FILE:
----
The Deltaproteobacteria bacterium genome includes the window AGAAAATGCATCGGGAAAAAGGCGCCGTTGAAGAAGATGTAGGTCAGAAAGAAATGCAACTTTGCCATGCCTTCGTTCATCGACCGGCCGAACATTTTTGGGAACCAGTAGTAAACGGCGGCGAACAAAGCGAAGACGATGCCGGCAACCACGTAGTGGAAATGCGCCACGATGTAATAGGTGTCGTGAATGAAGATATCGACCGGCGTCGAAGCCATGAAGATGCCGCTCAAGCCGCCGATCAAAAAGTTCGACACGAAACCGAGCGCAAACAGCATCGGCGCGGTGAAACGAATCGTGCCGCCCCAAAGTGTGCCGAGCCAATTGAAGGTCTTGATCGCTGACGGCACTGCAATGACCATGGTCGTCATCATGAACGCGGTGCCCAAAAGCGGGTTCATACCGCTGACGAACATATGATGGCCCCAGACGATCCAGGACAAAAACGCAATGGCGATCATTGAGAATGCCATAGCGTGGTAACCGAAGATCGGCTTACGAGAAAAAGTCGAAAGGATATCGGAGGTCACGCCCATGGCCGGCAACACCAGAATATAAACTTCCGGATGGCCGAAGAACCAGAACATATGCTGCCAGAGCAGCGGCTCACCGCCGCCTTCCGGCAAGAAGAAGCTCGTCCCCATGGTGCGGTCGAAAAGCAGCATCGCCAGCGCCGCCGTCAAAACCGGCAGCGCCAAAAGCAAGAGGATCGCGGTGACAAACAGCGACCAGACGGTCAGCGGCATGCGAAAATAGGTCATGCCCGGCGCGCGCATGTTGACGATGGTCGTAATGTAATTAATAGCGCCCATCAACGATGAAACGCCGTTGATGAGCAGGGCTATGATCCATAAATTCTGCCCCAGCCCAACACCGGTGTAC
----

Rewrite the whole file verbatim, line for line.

The Deltaproteobacteria bacterium genome includes the window AGAAAATGCATCGGGAAAAAGGCGCCGTTGAAGAAGATGTAGGTCAGAAAGAAATGCAACTTTGCCATGCCTTCGTTCATCGACCGGCCGAACATTTTTGGGAACCAGTAGTAAACGGCGGCGAACAAAGCGAAGACGATGCCGGCAACCACGTAGTGGAAATGCGCCACGATGTAATAGGTGTCGTGAATGAAGATATCGACCGGCGTCGAAGCCATGAAGATGCCGCTCAAGCCGCCGATCAAAAAGTTCGACACGAAACCGAGCGCAAACAGCATCGGCGCGGTGAAACGAATCGTGCCGCCCCAAAGTGTGCCGAGCCAATTGAAGGTCTTGATCGCTGACGGCACTGCAATGACCATGGTCGTCATCATGAACGCGGTGCCCAAAAGCGGGTTCATACCGCTGACGAACATATGATGGCCCCAGACGATCCAGGACAAAAACGCAATGGCGATCATTGAGAATGCCATAGCGTGGTAACCGAAGATCGGCTTACGAGAAAAAGTCGAAAGGATATCGGAGGTCACGCCCATGGCCGGCAACACCAGAATATAAACTTCCGGATGGCCGAAGAACCAGAACATATGCTGCCAGAGCAGCGGCTCACCGCCGCCTTCCGGCAAGAAGAAGCTCGTCCCCATGGTGCGGTCGAAAAGCAGCATCGCCAGCGCCGCCGTCAAAACCGGCAGCGCCAAAAGCAAGAGGATCGCGGTGACAAACAGCGACCAGACGGTCAGCGGCATGCGAAAATAGGTCATGCCCGGCGCGCGCATGTTGACGATGGTCGTAATGTAATTAATAGCGCCCATCAACGATGAAACGCCGTTGATGAGCAGGGCTATGATCCATAAATTCTGCCCCAGCCCAACACCGGTGTAC